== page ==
The African American Heritage Society of Williamson County, along with a host of community partners, has embarked on a journey to acquire, restore, and open to the public the historic Merrill-Williams Home at 264 Natchez Street, one of the oldest landmarks of the National Register-listed Natchez Street District.
On April 14th, AAHS signed an Option to Purchase contract for a period of one year with sellers Wilbert and Cassandra Williams Taylor. Pending a successful fundraising campaign, the home will be restored and operated as a learning and interpretation center for the study of African American history in middle Tennessee.
“Preserving the Merrill-Williams House is a huge step forward in AAHS’s goal to preserve the county’s African American history. The property speaks to very important truths in the history of Franklin, rising as it did from the very ashes of the Civil War Battle of Franklin to the transformations of the Civil Rights Movement,” said AAHS President Alma McLemore.
In November 1864, the property was part of the federal line in the Civil War Battle of Franklin. After the war, Moses Merrill, who had been an enslaved worker in town for more than 40 years, acquired the property and lived there until it was conveyed to Tom Williams, son of famed Black merchant A.N.C. Williams, by the early 20th century. The Williams family turned the property into a Natchez Street showplace, building the present house. Merchants, musicians, educators, and antique collectors, the Williams family and their home became a neighborhood institution for the next 100 years.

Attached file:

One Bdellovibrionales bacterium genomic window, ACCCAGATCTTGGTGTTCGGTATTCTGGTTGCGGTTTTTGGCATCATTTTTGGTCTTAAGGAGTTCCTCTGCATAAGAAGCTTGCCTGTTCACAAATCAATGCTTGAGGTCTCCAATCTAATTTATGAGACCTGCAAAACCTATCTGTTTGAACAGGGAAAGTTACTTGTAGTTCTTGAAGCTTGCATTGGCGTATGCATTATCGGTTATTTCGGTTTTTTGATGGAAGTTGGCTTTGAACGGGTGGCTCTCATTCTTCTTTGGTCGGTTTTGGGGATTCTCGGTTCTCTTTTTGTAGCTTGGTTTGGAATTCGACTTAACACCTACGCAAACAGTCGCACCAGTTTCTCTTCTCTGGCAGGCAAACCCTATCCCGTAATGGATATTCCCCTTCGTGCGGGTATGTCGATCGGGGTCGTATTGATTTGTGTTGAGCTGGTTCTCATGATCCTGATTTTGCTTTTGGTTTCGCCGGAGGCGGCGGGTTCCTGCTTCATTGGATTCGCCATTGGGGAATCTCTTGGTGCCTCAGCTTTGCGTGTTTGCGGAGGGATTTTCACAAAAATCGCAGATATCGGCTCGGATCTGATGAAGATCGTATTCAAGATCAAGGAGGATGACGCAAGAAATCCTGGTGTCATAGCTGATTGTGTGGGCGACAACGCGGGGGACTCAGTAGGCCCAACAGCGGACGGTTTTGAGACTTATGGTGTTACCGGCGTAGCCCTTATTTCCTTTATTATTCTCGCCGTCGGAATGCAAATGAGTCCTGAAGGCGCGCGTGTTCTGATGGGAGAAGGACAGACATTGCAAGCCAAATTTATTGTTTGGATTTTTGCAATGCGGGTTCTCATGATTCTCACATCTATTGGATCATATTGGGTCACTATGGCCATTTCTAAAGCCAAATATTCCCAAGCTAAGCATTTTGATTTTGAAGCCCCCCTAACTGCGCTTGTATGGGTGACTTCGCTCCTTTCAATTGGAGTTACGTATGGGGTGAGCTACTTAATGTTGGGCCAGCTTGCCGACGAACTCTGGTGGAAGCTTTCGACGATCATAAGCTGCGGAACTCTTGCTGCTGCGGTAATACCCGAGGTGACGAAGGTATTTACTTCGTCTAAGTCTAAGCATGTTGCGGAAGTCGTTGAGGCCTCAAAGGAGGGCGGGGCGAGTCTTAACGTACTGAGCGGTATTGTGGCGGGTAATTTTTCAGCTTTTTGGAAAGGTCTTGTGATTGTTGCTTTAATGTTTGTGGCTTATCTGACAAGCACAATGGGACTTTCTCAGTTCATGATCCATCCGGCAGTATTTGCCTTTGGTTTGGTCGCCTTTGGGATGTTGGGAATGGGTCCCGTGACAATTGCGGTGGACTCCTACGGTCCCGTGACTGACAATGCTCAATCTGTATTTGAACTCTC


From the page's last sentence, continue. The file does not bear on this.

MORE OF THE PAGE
Tennessee State Historian Dr. Carroll Van West sees a tremendous opportunity in the acquisition.
“The preservation of the Merrill-Williams House helps to elevate a larger public understanding of Black history, but also serves as a lasting sign of commitment by all to recognize and protect the fuller story of this remarkable town,” West said.
Over in the historic Hard Bargain neighborhood, the AAHS is finishing necessary updates and repairs at its first historic site, which opened to the public 21 years ago. The McLemore House, built in 1880 by formerly enslaved Harvey McLemore, has been preserved and restored, and the result is a tremendous return of investment into Franklin’s rich history.
“We are ready and eager for the next challenge, and look forward to working with all of the partners and individuals who have already stepped up as supporters of the Merrill-Williams House project,” McLemore said.
AAHS is a 501(c)3 organization and tax-deductible donations may be made payable to: African American Heritage Society and mailed to: P. O. Box 1053, Franklin, Tn. 37065, go to mclemorehouse.com or click here make an online donation. For more information, contact Alma McLemore at 615-504-0229 or Stacey Watson at 615-483-3889.